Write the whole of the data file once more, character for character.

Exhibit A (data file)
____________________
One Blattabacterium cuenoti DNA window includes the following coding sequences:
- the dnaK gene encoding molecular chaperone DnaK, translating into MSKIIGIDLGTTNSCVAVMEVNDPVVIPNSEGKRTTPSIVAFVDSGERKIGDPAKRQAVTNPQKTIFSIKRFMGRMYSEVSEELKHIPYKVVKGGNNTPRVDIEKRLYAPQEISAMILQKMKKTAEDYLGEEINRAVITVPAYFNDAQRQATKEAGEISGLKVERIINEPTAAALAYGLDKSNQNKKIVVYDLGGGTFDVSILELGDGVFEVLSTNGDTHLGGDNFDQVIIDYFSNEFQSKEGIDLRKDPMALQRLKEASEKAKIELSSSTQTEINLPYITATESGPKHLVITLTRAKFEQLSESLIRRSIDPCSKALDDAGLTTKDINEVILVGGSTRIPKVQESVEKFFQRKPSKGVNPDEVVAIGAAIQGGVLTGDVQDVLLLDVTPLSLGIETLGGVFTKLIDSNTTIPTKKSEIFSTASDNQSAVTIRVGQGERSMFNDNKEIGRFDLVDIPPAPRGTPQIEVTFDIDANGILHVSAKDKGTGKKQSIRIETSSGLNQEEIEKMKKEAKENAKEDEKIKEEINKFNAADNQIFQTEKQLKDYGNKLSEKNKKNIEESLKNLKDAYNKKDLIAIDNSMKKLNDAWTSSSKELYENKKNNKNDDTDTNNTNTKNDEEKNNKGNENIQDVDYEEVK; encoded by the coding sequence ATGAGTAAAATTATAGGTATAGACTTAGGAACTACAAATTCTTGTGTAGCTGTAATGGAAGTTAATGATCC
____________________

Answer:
One Blattabacterium cuenoti DNA window includes the following coding sequences:
- the dnaK gene encoding molecular chaperone DnaK, translating into MSKIIGIDLGTTNSCVAVMEVNDPVVIPNSEGKRTTPSIVAFVDSGERKIGDPAKRQAVTNPQKTIFSIKRFMGRMYSEVSEELKHIPYKVVKGGNNTPRVDIEKRLYAPQEISAMILQKMKKTAEDYLGEEINRAVITVPAYFNDAQRQATKEAGEISGLKVERIINEPTAAALAYGLDKSNQNKKIVVYDLGGGTFDVSILELGDGVFEVLSTNGDTHLGGDNFDQVIIDYFSNEFQSKEGIDLRKDPMALQRLKEASEKAKIELSSSTQTEINLPYITATESGPKHLVITLTRAKFEQLSESLIRRSIDPCSKALDDAGLTTKDINEVILVGGSTRIPKVQESVEKFFQRKPSKGVNPDEVVAIGAAIQGGVLTGDVQDVLLLDVTPLSLGIETLGGVFTKLIDSNTTIPTKKSEIFSTASDNQSAVTIRVGQGERSMFNDNKEIGRFDLVDIPPAPRGTPQIEVTFDIDANGILHVSAKDKGTGKKQSIRIETSSGLNQEEIEKMKKEAKENAKEDEKIKEEINKFNAADNQIFQTEKQLKDYGNKLSEKNKKNIEESLKNLKDAYNKKDLIAIDNSMKKLNDAWTSSSKELYENKKNNKNDDTDTNNTNTKNDEEKNNKGNENIQDVDYEEVK; encoded by the coding sequence ATGAGTAAAATTATAGGTATAGACTTAGGAACTACAAATTCTTGTGTAGCTGTAATGGAAGTTAATGATCC